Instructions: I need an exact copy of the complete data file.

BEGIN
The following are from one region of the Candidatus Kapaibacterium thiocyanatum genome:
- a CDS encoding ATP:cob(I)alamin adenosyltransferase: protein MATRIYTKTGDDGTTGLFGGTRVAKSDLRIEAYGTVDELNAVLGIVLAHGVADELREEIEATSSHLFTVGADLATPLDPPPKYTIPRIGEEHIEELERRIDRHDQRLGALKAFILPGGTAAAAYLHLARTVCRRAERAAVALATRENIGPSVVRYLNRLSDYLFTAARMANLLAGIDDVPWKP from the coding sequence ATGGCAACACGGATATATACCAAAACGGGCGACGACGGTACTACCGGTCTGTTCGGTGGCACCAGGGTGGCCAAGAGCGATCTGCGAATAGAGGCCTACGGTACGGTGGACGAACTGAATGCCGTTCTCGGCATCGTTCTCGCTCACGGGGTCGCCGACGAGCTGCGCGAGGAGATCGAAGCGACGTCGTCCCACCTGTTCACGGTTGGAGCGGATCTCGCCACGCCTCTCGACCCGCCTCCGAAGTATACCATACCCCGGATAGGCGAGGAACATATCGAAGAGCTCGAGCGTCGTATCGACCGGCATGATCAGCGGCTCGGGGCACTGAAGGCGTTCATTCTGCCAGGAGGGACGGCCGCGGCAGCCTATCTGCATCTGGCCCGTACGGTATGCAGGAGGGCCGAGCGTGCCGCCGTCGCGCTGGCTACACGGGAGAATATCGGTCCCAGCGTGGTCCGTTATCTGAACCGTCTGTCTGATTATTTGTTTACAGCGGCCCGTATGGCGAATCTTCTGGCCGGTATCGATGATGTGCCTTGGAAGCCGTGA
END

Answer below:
The following are from one region of the Candidatus Kapaibacterium thiocyanatum genome:
- a CDS encoding ATP:cob(I)alamin adenosyltransferase: protein MATRIYTKTGDDGTTGLFGGTRVAKSDLRIEAYGTVDELNAVLGIVLAHGVADELREEIEATSSHLFTVGADLATPLDPPPKYTIPRIGEEHIEELERRIDRHDQRLGALKAFILPGGTAAAAYLHLARTVCRRAERAAVALATRENIGPSVVRYLNRLSDYLFTAARMANLLAGIDDVPWKP from the coding sequence ATGGCAACACGGATATATACCAAAACGGGCGACGACGGTACTACCGGTCTGTTCGGTGGCACCAGGGTGGCCAAGAGCGATCTGCGAATAGAGGCCTACGGTACGGTGGACGAACTGAATGCCGTTCTCGGCATCGTTCTCGCTCACGGGGTCGCCGACGAGCTGCGCGAGGAGATCGAAGCGACGTCGTCCCACCTGTTCACGGTTGGAGCGGATCTCGCCACGCCTCTCGACCCGCCTCCGAAGTATACCATACCCCGGATAGGCGAGGAACATATCGAAGAGCTCGAGCGTCGTATCGACCGGCATGATCAGCGGCTCGGGGCACTGAAGGCGTTCATTCTGCCAGGAGGGACGGCCGCGGCAGCCTATCTGCATCTGGCCCGTACGGTATGCAGGAGGGCCGAGCGTGCCGCCGTCGCGCTGGCTACACGGGAGAATATCGGTCCCAGCGTGGTCCGTTATCTGAACCGTCTGTCTGATTATTTGTTTACAGCGGCCCGTATGGCGAATCTTCTGGCCGGTATCGATGATGTGCCTTGGAAGCCGTGA